Renegotiation of the IMF loan is an issue in pre-election Turkey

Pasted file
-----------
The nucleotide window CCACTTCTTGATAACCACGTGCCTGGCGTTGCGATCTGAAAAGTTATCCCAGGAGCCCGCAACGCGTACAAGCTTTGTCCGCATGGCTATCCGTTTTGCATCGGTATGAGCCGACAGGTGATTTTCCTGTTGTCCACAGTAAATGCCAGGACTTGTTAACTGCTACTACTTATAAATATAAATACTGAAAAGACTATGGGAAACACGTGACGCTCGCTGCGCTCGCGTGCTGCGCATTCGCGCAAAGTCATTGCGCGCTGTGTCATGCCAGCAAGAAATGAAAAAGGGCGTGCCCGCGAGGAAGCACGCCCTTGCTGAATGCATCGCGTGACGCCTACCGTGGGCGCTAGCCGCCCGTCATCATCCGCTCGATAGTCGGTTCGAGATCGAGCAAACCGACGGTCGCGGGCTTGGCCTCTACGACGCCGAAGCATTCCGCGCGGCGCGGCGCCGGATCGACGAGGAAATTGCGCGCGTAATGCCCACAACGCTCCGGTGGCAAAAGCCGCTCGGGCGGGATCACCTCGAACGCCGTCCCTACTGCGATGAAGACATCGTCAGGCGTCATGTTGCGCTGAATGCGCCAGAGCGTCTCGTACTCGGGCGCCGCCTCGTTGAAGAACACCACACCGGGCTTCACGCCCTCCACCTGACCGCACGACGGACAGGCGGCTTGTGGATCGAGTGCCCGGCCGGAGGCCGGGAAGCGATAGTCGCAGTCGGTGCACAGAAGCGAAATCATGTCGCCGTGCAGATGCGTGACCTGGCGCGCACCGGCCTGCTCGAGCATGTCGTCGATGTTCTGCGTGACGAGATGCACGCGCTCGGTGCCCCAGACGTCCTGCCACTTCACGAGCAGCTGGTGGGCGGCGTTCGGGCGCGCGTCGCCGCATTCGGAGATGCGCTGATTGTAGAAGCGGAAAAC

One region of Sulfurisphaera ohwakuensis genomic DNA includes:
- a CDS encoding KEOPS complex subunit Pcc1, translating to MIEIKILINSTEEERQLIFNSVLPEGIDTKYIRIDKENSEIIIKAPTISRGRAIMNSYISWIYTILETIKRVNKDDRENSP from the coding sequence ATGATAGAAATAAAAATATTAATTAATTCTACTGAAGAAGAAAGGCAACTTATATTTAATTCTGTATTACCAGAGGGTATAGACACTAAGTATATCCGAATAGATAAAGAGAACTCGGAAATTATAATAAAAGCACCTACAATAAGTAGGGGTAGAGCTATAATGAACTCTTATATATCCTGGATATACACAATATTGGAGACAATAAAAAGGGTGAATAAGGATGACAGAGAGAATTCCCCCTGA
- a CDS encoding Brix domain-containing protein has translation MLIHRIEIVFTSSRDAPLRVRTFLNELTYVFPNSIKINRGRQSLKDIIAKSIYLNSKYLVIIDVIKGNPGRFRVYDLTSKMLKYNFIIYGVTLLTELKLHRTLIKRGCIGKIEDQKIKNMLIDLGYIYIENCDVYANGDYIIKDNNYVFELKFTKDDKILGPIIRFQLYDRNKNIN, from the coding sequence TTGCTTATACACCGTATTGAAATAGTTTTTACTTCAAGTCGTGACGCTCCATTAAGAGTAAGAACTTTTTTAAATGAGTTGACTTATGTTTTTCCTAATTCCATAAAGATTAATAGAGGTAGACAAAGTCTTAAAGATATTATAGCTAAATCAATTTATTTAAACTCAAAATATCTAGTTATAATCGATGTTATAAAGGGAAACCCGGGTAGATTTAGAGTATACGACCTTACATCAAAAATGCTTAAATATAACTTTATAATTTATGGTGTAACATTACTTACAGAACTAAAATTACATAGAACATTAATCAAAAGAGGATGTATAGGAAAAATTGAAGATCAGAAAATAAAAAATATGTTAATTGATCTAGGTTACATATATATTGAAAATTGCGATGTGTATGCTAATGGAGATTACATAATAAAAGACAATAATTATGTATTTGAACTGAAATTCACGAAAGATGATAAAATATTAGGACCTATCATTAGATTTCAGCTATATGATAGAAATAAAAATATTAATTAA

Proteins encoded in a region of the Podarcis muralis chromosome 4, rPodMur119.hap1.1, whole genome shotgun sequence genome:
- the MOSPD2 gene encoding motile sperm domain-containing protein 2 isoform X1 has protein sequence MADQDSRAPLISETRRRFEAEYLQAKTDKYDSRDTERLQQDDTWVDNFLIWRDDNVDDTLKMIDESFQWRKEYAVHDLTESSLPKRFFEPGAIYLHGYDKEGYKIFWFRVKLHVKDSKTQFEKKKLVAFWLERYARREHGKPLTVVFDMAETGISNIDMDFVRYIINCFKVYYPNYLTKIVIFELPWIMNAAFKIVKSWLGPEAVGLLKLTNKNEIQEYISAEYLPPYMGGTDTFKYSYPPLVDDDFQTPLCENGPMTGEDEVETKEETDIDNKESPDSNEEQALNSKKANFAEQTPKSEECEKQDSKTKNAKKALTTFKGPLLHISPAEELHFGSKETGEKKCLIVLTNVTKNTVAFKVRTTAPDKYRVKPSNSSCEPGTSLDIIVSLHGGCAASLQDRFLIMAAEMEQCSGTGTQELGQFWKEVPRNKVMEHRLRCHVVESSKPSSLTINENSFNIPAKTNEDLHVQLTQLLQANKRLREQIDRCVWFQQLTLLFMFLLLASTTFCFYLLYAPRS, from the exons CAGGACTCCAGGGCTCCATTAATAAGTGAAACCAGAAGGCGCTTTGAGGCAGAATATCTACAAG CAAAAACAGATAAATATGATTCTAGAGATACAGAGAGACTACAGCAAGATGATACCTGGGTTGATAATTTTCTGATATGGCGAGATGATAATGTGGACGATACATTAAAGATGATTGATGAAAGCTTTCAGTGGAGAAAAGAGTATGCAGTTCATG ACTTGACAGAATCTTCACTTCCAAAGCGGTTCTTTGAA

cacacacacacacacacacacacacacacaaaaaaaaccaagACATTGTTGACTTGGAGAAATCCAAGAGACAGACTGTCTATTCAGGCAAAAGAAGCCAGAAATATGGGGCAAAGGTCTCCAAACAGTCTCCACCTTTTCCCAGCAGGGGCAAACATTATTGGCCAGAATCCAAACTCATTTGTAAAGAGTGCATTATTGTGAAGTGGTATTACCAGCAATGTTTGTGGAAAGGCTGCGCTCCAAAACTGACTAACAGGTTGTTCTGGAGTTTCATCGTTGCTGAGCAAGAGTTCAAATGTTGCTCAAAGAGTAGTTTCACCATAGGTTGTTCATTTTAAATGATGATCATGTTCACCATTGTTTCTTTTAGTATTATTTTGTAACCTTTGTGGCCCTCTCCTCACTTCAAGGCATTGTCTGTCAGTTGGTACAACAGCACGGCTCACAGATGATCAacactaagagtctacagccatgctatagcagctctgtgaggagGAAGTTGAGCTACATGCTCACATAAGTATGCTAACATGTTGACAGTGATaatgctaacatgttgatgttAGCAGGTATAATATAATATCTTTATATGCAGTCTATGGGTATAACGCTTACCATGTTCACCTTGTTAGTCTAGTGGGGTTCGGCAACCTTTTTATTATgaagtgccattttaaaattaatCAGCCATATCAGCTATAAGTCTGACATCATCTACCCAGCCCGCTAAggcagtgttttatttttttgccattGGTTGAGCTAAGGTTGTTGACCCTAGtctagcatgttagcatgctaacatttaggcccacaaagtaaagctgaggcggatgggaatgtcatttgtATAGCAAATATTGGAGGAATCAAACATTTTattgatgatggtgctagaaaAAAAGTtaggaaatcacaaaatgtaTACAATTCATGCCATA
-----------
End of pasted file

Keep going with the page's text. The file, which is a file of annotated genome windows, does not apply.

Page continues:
ISTANBUL – Some parties are kicking against the traces ahead of a November 3 election, but whatever its complexion, Turkey’s next government may be effectively locked in collaboration with the IMF. The International Monetary Fund itself needs a success for its $16 billion crisis pact with Ankara after harsh criticism of its handling of the 1998 Asian financial crisis and the problems in the past year in Argentina. The United States, whose influence on the IMF is huge, sees a stable Turkey as vital to any military campaign in neighboring Iraq. And the front runner in the election, the Justice and Development Party (AKP), is seen as likely to negotiate for relatively minor revisions to the pact. «The IMF may put at risk the repayment of its outstanding loan to Turkey if it breaks the rope linking it to Ankara,» said Emin Ozturk, economist at Bender Securities. Muslim Turkey has received more than $28 billion since 1999, partly thanks to pressure from the IMF’s biggest shareholder, the United States, which sees the country as a haven of Western-style democracy on the edge of the turbulent Middle East. It has repaid $7.5 billion so far. «It is impossible to think that the IMF is entirely independent from the States. For this reason, Turkey’s strategic partnership with the States is another reason to believe that the IMF will continue to support Turkey,» Ozturk said. Ankara has made it clear to Washington it wants financial guarantees in return for air bases and other military facilities it would need for operations in Iraq. As well as wrecking tourism, a campaign could drive up interest rates again, making debt more expensive and throttling incipient growth. Many Turks see the 184-member IMF’s credibility at stake after the harsh criticism over the Asian and Argentine crises. «After the collapse in Argentina, the IMF is desperately seeking a success story and that would be Turkey,» a government official said. «So it has to continue to support Turkey.» However, the IMF has put a $1.6 billion tranche of the loan on hold. It asked Turkey last week to fulfill its obligations to secure the money. Analysts expect the IMF to await the result of next month’s elections and the formation of a new government before it acts. Turkey not Brazil Turkey faces none of the electoral hazards of Brazil, where leading parties questioned the country’s IMF pact. Indeed, bond yields here are easing significantly in growing optimism over the outcome on November 4. Poll front runner AKP, viewed with suspicion by the powerful military and markets for its Islamist roots, has soothed market fears somewhat, sending a roadshow abroad to explain policies. AKP says it would like to negotiate with the IMF to lower a primary surplus target if it comes to power. The program aims at achieving a public sector primary surplus of 6.5 percent of gross national product. This could create a dispute between the Fund and Ankara, but no one expects any break in years-old relations with the IMF. Some of the 2003 targets, such as 20 percent consumer price inflation and 5 percent growth, may be modified if the new government insists, bankers say. «The inflation target could be, for example, 23 percent, and growth might be revised up to 5.5 percent,» said a former economy official who took part in past talks with the IMF. The Republican People’s Party (CHP), the only mainstream party consistently polling above a 10 percent barrier for entry to Parliament, on the other hand, appears ready to stick with the primary surplus target.